UC Davis is a leading research institution entrusted by many federal and state agencies and industry partners to conduct impactful research and make cutting-edge discoveries. In fiscal year 2022-23, this trust resulted in more than $1 billion in external research funding to the university. The School of Medicine was the top recipient with $401 million, a new record in research funding.
“Once again, UC Davis has reached a milestone that few other national universities can claim,” Chancellor Gary S. May said. “These research awards not only advance our university initiatives, but they help shape a better tomorrow for Californians, Americans and the world by addressing some of society’s greatest challenges. Our research will continue to shape a more sustainable and just future and improve the health of living beings.”
For the last three years, the School of Medicine has steadily increased its research funding through grants from industry partners as well as federal and state agencies.
“We are very grateful to all the funding agencies and industry partners who make groundbreaking medical and health research possible,” said Kim Barrett, vice dean for research and distinguished professor of physiology and membrane biology. “The record research funding garnered by our faculty will allow for new insights into fundamental biology, the development and testing of many potential therapies and a better understanding of the health challenges we’re facing post pandemic.”
National Institutes of Health and other federal funding
This year, the school received $173.7 million from federal agencies.
The main federal contributor was the National Institutes of Health (NIH), supporting 203 principal investigators and hundreds of projects. UC Davis Professor and Division Chief of Biostatistics Diana Miglioretti is one of the investigators supported by NIH’s National Cancer Institute (NCI). She is co-leading a national research team to make breast cancer screening and surveillance more accurate and equitable using artificial intelligence. This year, they were awarded $3.8 million, part of a $15 million 5-year grant renewal.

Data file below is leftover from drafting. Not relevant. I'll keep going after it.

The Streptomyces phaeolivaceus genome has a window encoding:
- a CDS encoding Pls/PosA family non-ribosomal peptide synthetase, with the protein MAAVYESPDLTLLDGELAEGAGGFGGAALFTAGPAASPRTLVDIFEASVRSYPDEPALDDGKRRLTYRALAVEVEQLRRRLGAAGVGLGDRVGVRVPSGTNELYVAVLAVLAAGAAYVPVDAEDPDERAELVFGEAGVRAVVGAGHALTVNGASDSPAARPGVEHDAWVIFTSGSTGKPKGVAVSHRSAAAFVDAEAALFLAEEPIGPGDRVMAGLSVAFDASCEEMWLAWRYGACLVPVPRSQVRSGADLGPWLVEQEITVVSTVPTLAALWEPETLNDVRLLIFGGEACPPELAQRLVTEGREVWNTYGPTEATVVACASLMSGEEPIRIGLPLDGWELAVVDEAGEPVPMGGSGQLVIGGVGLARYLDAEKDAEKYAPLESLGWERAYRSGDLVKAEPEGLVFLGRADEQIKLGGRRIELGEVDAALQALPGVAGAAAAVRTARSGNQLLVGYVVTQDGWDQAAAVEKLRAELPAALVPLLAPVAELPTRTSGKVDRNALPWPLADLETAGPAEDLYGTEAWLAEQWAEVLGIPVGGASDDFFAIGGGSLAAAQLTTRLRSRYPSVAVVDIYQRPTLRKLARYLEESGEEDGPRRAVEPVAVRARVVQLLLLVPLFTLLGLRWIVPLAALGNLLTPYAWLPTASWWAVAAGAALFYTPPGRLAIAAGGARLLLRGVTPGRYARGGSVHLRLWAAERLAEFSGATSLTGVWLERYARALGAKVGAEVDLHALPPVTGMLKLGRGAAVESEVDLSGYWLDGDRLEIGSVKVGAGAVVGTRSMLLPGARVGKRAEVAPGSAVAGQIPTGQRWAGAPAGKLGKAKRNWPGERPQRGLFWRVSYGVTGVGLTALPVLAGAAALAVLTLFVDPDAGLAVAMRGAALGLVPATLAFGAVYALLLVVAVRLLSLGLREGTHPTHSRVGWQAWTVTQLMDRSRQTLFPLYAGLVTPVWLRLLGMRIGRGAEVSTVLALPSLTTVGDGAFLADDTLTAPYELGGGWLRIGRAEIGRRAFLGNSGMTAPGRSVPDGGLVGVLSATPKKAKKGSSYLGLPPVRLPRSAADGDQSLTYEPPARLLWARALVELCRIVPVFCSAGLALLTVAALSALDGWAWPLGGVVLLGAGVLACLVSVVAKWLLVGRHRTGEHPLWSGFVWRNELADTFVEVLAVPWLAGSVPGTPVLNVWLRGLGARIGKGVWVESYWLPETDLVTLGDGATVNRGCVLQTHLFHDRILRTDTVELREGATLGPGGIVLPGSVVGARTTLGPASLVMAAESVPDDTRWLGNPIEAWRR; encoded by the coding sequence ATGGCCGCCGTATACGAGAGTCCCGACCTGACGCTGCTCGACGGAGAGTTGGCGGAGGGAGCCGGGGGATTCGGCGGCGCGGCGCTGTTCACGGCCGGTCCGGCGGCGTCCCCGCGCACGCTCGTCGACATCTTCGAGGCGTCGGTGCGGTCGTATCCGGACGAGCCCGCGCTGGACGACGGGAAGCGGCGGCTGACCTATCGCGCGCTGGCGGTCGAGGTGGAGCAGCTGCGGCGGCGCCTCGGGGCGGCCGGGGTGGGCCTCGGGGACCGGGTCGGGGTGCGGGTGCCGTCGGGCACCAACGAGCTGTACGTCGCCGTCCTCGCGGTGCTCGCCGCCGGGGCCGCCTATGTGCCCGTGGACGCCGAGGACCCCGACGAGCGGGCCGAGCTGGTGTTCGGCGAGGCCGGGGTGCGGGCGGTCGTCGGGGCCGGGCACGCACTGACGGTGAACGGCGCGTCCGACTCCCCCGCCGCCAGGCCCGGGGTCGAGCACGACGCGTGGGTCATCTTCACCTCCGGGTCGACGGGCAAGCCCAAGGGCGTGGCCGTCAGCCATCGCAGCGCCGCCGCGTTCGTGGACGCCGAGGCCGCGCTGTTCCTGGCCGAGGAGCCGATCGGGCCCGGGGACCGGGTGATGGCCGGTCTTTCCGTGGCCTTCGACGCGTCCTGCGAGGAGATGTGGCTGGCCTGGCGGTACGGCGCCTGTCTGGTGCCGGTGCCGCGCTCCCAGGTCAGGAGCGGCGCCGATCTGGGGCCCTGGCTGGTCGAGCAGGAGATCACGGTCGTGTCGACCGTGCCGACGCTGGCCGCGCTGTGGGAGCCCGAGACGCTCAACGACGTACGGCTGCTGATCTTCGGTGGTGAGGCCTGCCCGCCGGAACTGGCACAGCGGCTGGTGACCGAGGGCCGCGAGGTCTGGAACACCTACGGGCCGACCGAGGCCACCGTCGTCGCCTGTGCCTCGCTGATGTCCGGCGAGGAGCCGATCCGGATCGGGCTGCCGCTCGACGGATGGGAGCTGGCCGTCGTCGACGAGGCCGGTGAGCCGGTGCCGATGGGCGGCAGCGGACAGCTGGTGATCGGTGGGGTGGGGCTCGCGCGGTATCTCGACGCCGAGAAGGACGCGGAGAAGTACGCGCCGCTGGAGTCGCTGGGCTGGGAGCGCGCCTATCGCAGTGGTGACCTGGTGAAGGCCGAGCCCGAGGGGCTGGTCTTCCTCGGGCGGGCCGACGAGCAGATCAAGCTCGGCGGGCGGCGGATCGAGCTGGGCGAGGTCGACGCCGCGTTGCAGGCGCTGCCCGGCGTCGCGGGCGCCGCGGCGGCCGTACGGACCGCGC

Rachel Whitmer also received major NIH grants — exceeding $14 million — to fund two of her projects: The KHANDLE (Kaiser Healthy Aging and Diverse Life Experiences) and Life After 90 studies. These projects draw on one of the largest and most diverse life-course cohorts to study cognitive aging and Alzheimer's disease and related dementias (ADRD) in elderly individuals. Whitmer is a professor in the Department of Public Health Sciences, chief of the Division of Epidemiology and associate director of the UC Davis Alzheimer's Disease Center.
The school also attracted $6.2 million from NIH to support Research Career Development Awards (K Awards). These awards provide individual and institutional research training opportunities to trainees at multiple career levels, especially junior faculty. This year, 19 scholars from various departments got these coveted K Awards.
“We strongly encourage and support our scholars to apply for NIH K awards, which ensures our pipeline of future principal investigators. These mentored awards allow them to develop their independence and ultimately help them in winning longer-term support for their biomedical research,” Barrett said.
The State of California also contributed significantly to this year’s research funding. The California Department of Public Health (CDPH) awarded the school a $15.7 million grant to help run the California Cancer Registry (CCR). This program collects information about all cancers diagnosed in California. The grant is co-led by Chief of the Division of Hematology and Oncology Ted Wun and cancer epidemiologist Theresa Keegan.
The California Institute for Regenerative Medicine (CIRM) funded multiple stem-cell research projects with more than $36 million. It awarded UC Davis Health’s Alpha Stem Cell Clinic an $8 million grant to grow its successful clinical trials operation and expand onsite manufacturing of therapies.
CIRM also invested more than $11 million to fund a clinical trial testing a cell therapy to help throat cancer patients heal from dysphagia (difficulty swallowing), a side effect of radiation therapy. The trial is led by Professor Peter Belafsky, ear, nose and throat expert and director of the UC Davis Health Center for Voice and Swallowing.
The school was also awarded $68.4 million from industrial partners.
One of the many successful collaborations is with Sarepta Therapeutics. Sarepta developed the first-ever gene therapy for treating Duchenne muscular dystrophy (DMD) in children. UC Davis was one of the sites to test this therapy. In fact, the first child in California to receive the treatment outside clinical trials got his infusion at UC Davis Medical Center under the supervision of Craig McDonald, professor and chair of the Department of Physical Medicine and Rehabilitation.
“UC Davis’ success in securing this level of funding is a testament to the quality and creativity of our faculty, researchers and staff who are passionate about delivering insight and solutions that benefit our global society,” said Jeffery C. Gibeling, interim vice chancellor for research at UC Davis. “Advancements made possible by this research embody our ethos as a land-grant university.”